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Vertical integration and the must carry rules in the cable television industry: An empirical analysis
Unformatted Document Text:  Must carry rules 22 firms favor their own program services and discriminate against local stations. An unregulated cable operator chooses the program service that makes the greatest marginal contribution to the value of its channel lineup. Given the greater benefits of carrying local stations (relative to the cost), market foreclosure due to vertical integration, while possibly applicable to other cable program services, did not happen to local broadcast stations. There is another reason, as some argued, that cable firms with more interests in cable programming have more incentive to deny carrying local stations. That is, a crippled broadcast industry would increase consumer demand for cable program service and production resources going into cable programming; and cable companies with more programming interests would benefit more from this result. However, people supporting this view forget that cable programming companies also have vested interests in broadcast programming. This was true in the 1980s, and even more so now. Hence, the motivation of vertically integrated cable companies to hurt stations for programming purposes is weaker than generally thought by the must carry proponents. Other main results from the study include: 1). Horizontal concentration or bigger firm size in the cable industry had a negative effect on the carriage of local broadcast stations on cable systems. However, as mentioned before, whether these carriage denials - induced by national audience size - were anti-competitively motivated is unclear. An anticompetitive motive for carriage denial is more plausible if cable systems that dropped more stations are those larger ones at the regional level, relative to the size of a broadcast market. The study tested this hypothesis but found no significant effect resulting from regional firm size, SYSSHARE.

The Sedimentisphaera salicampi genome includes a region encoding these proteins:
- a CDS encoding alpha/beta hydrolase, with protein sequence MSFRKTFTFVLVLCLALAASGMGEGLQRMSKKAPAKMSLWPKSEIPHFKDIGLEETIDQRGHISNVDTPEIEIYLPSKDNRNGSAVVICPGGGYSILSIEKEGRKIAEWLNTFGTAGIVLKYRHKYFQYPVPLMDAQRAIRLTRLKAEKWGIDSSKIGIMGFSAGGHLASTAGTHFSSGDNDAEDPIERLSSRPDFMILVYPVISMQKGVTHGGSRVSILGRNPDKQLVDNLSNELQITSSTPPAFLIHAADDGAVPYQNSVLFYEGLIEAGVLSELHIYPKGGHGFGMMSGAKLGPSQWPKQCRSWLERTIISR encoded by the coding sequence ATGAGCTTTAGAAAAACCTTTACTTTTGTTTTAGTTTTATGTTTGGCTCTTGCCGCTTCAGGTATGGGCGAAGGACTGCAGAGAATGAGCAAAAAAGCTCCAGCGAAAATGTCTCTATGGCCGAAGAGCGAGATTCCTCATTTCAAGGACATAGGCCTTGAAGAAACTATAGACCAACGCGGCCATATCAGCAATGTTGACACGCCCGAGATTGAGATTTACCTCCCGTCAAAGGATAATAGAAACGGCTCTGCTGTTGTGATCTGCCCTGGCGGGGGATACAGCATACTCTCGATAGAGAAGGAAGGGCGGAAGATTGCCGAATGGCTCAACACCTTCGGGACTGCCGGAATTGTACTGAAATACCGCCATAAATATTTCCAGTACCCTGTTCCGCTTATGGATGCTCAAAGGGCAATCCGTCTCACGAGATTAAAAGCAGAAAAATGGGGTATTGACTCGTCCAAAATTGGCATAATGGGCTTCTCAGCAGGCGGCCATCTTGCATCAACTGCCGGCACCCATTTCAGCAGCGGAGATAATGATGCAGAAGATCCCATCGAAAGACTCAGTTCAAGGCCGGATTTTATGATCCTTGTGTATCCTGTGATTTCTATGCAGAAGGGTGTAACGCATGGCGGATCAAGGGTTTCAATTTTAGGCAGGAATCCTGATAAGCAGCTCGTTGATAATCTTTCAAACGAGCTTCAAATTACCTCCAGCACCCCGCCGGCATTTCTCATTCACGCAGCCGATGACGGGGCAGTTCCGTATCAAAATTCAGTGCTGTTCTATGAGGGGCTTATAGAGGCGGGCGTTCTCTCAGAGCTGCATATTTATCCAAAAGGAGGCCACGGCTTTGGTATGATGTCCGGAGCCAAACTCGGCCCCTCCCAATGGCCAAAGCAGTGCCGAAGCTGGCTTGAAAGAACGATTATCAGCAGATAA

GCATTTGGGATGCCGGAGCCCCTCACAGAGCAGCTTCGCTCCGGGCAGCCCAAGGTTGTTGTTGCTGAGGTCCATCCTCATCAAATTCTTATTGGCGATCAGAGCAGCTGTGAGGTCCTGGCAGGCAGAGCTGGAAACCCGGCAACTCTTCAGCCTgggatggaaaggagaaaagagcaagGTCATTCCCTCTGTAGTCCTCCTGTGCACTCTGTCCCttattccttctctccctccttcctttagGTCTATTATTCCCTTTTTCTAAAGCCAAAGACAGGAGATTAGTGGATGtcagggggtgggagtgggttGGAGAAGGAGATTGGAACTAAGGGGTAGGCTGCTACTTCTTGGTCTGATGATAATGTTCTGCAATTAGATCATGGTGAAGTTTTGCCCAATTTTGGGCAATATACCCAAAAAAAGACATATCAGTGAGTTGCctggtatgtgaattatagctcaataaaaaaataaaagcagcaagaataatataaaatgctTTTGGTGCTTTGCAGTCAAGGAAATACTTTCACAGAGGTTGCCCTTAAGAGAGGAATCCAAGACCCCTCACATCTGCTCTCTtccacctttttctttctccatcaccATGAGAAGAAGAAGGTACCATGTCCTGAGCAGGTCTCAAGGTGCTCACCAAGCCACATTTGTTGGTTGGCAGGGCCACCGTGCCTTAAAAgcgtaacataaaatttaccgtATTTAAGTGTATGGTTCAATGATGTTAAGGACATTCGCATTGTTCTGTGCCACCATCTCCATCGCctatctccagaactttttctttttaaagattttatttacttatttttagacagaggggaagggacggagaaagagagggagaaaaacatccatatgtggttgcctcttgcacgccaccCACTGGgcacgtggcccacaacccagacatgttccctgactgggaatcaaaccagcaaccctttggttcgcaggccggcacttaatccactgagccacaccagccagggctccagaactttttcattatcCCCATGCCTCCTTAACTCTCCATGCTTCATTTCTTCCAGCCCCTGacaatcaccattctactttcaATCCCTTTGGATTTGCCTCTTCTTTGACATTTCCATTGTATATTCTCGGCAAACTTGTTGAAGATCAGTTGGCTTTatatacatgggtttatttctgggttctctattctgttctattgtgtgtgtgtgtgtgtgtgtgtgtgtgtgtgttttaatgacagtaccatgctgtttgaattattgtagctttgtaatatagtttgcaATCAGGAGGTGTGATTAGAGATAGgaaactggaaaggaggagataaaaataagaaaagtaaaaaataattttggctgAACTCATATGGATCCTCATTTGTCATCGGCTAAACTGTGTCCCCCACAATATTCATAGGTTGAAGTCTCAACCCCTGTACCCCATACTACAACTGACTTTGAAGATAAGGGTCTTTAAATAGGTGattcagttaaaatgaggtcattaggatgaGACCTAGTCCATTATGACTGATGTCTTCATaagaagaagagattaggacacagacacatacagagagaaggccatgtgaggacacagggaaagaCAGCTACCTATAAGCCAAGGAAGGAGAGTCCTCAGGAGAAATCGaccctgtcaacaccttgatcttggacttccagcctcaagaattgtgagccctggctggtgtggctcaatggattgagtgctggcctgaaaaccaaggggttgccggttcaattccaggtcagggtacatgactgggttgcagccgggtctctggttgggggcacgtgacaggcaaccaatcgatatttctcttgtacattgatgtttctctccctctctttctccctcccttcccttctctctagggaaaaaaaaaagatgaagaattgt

Authors: Yan, Zhaoxu.
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Must carry rules
22
firms favor their own program services and discriminate against local stations. An
unregulated cable operator chooses the program service that makes the greatest marginal
contribution to the value of its channel lineup. Given the greater benefits of carrying local
stations (relative to the cost), market foreclosure due to vertical integration, while
possibly applicable to other cable program services, did not happen to local broadcast
stations.
There is another reason, as some argued, that cable firms with more interests in
cable programming have more incentive to deny carrying local stations. That is, a
crippled broadcast industry would increase consumer demand for cable program service
and production resources going into cable programming; and cable companies with more
programming interests would benefit more from this result. However, people supporting
this view forget that cable programming companies also have vested interests in
broadcast programming. This was true in the 1980s, and even more so now. Hence, the
motivation of vertically integrated cable companies to hurt stations for programming
purposes is weaker than generally thought by the must carry proponents.
Other main results from the study include:
1). Horizontal concentration or bigger firm size in the cable industry had a
negative effect on the carriage of local broadcast stations on cable systems. However, as
mentioned before, whether these carriage denials - induced by national audience size -
were anti-competitively motivated is unclear. An anticompetitive motive for carriage
denial is more plausible if cable systems that dropped more stations are those larger ones
at the regional level, relative to the size of a broadcast market. The study tested this
hypothesis but found no significant effect resulting from regional firm size, SYSSHARE.


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